• Aphid: If control measures were not taken during fall or winter, two oil sprays (4 gal/acre/spray) at bloom can be effective against mealy plum and leaf-curl plum aphids if applied slowly (for example 1.5 mph) 7-10 days apart. Oil has a level II precaution for bee safety, meaning it should only be sprayed between sunset and midnight, ideally when temperatures have dropped below 55 F to avoid foraging bees. The safest option for bees is to consider utilizing an alternative management timing (spring, fall, or winter) for aphid control. Finally, the oil should not be applied with or shortly before/after captan, chlorothalonil, or sulfur because the combination can be phytotoxic.

More leaf curl plum aphid info: ipm.ucanr.edu/PMG/r606301811.html

More mealy plum aphid info: ipm.ucanr.edu/PMG/r606301711.html


  • Got a crop? If the weather stays dry and warm, we may have early bloom followed by an early reference date. If bloom-time maximum temperatures stay between 60-80 F, there is a strong chance the crop will be good to heavy and thinning needed once the reference date arrives. Get ready to line up shakers if bloom weather is good. We are hearing reports of experienced thinning operations getting calls for thinning reservations before bloom even starts. Check for tip hardening earlier than usual. The reference date is usually 7-10 days after tip hardening. Thin early for best size results.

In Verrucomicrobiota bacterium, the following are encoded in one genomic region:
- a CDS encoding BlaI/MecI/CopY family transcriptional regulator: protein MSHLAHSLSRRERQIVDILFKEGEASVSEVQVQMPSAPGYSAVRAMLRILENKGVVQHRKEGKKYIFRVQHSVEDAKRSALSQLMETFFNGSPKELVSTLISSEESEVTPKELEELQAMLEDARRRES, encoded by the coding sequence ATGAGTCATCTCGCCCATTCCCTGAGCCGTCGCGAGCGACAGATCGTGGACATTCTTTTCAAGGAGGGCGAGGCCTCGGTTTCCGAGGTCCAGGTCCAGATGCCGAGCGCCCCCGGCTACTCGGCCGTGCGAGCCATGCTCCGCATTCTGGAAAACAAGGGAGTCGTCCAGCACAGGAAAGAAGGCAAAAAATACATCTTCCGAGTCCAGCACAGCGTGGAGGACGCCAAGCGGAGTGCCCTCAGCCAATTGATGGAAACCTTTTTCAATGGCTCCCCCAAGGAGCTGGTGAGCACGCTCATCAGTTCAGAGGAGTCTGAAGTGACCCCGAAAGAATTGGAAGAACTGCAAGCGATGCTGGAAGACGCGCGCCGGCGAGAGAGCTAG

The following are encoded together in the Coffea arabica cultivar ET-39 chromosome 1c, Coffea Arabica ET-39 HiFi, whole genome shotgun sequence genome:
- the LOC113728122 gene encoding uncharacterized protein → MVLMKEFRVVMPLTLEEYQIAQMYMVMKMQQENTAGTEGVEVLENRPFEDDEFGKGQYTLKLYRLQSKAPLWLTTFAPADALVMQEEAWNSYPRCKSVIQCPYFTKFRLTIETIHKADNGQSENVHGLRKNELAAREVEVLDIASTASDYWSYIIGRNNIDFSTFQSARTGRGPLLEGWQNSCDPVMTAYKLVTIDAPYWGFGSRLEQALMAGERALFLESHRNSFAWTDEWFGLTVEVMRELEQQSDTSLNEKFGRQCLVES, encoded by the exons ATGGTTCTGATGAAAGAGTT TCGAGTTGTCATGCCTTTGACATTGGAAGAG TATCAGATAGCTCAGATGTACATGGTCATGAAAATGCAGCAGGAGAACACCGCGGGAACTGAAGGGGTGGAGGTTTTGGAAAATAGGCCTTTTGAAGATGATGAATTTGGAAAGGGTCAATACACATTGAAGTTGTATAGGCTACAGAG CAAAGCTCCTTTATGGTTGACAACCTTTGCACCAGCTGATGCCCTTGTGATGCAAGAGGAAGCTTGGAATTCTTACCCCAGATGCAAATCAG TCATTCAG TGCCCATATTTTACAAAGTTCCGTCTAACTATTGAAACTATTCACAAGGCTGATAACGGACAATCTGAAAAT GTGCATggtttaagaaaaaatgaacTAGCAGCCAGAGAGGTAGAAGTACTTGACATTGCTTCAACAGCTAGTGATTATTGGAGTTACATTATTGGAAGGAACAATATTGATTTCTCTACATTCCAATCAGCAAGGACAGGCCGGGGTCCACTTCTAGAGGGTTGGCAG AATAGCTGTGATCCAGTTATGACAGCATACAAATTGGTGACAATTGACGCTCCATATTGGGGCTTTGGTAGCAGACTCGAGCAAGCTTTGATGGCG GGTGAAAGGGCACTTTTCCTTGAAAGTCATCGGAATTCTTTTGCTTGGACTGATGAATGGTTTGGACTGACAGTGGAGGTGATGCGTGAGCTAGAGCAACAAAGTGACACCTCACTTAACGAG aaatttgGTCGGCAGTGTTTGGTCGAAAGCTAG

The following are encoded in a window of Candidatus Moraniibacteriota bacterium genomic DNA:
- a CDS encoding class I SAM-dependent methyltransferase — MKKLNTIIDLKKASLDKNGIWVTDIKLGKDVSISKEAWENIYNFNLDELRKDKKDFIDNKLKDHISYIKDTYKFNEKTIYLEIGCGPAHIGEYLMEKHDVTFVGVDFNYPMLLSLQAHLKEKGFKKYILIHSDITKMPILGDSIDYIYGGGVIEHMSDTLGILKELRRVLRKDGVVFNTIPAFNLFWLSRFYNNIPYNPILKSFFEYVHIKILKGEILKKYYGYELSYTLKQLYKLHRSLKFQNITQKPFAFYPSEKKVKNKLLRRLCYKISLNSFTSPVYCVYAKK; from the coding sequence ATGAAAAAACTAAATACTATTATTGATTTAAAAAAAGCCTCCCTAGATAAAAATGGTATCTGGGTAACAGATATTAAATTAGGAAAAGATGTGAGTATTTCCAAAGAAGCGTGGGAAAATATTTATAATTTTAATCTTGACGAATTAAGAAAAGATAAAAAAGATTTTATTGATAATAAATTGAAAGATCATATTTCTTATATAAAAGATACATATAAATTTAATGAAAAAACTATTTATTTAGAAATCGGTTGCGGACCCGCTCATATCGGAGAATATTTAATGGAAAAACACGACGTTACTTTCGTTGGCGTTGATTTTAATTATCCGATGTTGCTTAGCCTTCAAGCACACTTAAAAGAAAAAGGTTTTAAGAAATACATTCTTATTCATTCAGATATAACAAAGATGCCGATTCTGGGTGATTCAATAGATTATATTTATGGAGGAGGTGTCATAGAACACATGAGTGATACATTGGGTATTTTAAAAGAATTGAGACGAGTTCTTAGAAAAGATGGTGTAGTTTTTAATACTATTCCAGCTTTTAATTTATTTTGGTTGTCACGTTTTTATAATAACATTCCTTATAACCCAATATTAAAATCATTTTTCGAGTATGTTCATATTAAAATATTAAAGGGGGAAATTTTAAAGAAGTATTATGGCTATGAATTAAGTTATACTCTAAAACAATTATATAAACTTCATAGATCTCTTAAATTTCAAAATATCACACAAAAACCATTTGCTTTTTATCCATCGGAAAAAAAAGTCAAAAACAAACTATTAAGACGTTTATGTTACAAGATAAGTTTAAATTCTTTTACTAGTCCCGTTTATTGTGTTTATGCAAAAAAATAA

• Irrigation: In dry springs, special attention to orchard water status and irrigation is needed.
    • Monitor soil moisture sensors or pressure bomb readings to track orchard moisture status and determine when to apply the first irrigation. Don’t apply irrigation before the crop has used more water than the first irrigation will apply. Irrigating too early can saturate soils, leading to leaf yellowing from iron chlorosis. Yellow trees due to wet soils in the spring should “green up”, but may not feed the growing crop as well as if they never became yellow at all. For more on diagnosing yellow prune trees, see: com/blog/prunes-blog/why-are-some-prune-trees-yellow-in-the-spring-the-bicarbonate-blues/